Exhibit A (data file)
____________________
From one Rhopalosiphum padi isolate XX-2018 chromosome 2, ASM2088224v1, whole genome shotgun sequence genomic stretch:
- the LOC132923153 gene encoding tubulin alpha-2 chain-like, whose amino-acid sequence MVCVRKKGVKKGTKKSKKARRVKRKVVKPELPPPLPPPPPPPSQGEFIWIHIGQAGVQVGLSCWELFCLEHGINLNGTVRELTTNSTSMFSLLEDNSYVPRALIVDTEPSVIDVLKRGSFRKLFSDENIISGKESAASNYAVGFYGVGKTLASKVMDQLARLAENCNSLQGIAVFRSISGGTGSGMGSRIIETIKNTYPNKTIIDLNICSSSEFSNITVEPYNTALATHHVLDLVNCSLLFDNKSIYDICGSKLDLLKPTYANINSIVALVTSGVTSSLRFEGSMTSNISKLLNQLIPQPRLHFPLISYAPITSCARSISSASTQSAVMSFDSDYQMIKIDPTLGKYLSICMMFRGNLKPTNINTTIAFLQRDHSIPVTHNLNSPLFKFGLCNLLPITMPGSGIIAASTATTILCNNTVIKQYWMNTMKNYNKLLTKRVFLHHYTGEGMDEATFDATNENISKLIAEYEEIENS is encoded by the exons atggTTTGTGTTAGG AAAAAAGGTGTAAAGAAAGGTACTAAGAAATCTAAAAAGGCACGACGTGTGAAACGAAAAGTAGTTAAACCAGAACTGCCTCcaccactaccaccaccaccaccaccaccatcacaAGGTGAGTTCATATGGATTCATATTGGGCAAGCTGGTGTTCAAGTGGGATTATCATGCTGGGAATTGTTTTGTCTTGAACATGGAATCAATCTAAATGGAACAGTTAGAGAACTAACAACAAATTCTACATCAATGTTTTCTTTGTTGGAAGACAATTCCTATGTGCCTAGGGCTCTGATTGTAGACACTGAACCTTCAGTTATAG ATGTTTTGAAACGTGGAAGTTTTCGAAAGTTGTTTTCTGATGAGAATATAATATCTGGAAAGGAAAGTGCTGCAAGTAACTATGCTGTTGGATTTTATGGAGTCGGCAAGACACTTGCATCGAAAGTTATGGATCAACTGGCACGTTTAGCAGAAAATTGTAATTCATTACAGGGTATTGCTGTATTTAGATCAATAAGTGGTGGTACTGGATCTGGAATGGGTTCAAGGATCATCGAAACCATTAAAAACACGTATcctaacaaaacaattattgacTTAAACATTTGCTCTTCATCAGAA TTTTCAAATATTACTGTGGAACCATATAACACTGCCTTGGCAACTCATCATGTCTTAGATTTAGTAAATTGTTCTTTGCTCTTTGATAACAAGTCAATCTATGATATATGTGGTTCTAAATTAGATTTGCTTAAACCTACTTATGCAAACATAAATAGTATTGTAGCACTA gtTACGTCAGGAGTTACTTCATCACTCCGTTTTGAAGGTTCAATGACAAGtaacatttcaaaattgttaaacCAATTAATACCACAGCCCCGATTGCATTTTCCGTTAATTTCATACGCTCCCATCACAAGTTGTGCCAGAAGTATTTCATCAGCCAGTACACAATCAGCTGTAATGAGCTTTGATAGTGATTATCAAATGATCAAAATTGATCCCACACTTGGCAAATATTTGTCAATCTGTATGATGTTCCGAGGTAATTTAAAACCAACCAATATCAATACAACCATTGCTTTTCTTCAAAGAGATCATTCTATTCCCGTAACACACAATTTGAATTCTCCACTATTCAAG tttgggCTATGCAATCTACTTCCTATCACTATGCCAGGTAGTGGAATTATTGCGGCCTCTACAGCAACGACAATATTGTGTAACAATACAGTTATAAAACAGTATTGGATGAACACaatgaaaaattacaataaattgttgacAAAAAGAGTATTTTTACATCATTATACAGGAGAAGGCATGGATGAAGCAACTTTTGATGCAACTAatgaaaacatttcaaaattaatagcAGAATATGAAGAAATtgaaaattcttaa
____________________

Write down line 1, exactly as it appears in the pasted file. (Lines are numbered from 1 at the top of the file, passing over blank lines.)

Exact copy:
From one Rhopalosiphum padi isolate XX-2018 chromosome 2, ASM2088224v1, whole genome shotgun sequence genomic stretch: